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Under Construction


Lucinda A. McDade and Carrie Kiel
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Note: this taxon list is still under construction. It does not yet contain all known Blepharis subgroups.

The list above includes only taxa that were sampled by McDade et al. (2005).  There are many other species of Blepharis as treated by Vollesen (2000); these likely belong to this clade but this needs to be confirmed with further study.
Containing group: Acantheae


Blepharis is the largest genus of Acantheae in the Old World; it was recently monographed by Vollesen (2000) as containing 129 species.  Phylogenetic analyses using molecular data indicate that the genus is monophyletic with the somewhat enigmatic exception of B. dhofarensis which is placed with species of Acanthus, with strong support. Our results also clearly point to two very well supported subclades within Blepharis;  these correspond  to Vollesen's (2000) subgenera Acanthodium and Blepharis.


Plants belonging to this genus have leaves in pseudowhorls and extremely odd dimorphic filaments:  the anterior pair is laterally flattened and bears a remarkable appendage distally (i. e., near the anther).  This appendage is usually tooth- or finger-like but is sometimes rounded.  The posterior pair is 'normal':  narrower and unappendaged.  These plants also have seeds with hygroscopic (i. e., water absorbing) trichomes.

The two subclades of Blepharis are both very strongly supported by molecular data and one, subgenus Blepharis, is also extremely well marked by morphological synapomorphies:  inflorescences are reduced, the corolla limb has three (rather than five) lobes, and the fertile portion of each anther locule is reduced to 1/2 - 2/3 of the total anther length.  In contrast,  subgenus Acanthodium is not marked by synapomorphies that we have been able to identify.  It is interesting in this context that Vollesen suggested that Acanthodium is the least advanced of the two subgenera.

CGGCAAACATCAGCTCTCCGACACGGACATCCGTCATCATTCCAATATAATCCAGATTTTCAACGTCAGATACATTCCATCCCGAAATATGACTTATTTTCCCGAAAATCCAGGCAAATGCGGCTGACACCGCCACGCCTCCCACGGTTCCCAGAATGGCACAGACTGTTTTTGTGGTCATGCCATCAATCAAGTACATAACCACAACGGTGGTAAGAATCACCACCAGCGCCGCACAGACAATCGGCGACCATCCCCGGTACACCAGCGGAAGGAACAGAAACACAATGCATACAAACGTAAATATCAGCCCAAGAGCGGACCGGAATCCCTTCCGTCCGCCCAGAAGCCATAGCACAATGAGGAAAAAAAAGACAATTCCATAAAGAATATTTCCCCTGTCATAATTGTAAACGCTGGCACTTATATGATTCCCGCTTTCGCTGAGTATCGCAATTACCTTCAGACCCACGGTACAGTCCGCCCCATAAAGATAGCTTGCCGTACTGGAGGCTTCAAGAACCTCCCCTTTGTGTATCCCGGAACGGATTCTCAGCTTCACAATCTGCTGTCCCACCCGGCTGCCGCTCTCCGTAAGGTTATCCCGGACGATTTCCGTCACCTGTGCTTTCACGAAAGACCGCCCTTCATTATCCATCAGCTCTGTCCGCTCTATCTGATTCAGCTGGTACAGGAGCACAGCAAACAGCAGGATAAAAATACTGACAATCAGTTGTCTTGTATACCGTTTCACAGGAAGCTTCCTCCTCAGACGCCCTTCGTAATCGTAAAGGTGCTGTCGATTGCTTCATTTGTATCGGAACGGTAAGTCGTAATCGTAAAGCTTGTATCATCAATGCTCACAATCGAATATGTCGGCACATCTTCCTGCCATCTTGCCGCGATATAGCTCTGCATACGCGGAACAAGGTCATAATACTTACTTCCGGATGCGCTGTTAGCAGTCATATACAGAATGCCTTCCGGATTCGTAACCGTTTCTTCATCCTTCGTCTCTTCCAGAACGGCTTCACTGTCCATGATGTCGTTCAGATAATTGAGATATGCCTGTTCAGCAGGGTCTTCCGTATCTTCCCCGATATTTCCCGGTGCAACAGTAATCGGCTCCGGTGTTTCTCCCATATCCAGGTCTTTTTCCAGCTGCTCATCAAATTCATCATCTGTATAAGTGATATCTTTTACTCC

McDade, L. A., T. F. Daniel, C. A. Kiel, and K. Vollesen. 2005. Phylogenetic relatinships among Acantheae (Acanthaceae): Major lineages present contrasting patterns of molecular evolution and morphological differentiation. Systematic Botany 30: 834-862.

Vollesen, K. 2000. Blepharis (Acanthaceae): a taxonomic revision. Kew: Royal Botanic Gardens.

Title Illustrations
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Scientific Name Blepharis sinuata (Nees) C.B Clarke, McDade & Dold
Location South Africa
Specimen Condition Live Specimen
Copyright © 2006
Scientific Name Blepharis natalensis Oberm.
Location Kwazulu-Natal, near Weenen, South Africa
Specimen Condition Live Specimen
Identified By K. Balkwill
Collection J
Collector K. Balkwill et al.
Copyright © 2006
Scientific Name Blepharis Juss.
Location Davenham, South Africa
Specimen Condition Live Specimen
Collection J
Copyright © 2006
Scientific Name Blepharis longispica C.B. Clarke
Location Kwazulu-Natal, Green Fram, South Africa
Specimen Condition Live Specimen
Collection J
Collector K. Balkwill et al
Copyright © 2006
About This Page

Rancho Santa Ana Botanic Garden, Claremont, California, USA

Carrie Kiel
Rancho Santa Ana Botanic Garden

Correspondence regarding this page should be directed to Lucinda A. McDade at and Carrie Kiel at

All Rights Reserved.

Citing this page:

McDade, Lucinda A. and Carrie Kiel. 2006. Blepharis. Version 12 September 2006 (under construction). http://tolweb.org/Blepharis/52312/2006.09.12 in The Tree of Life Web Project, http://tolweb.org/

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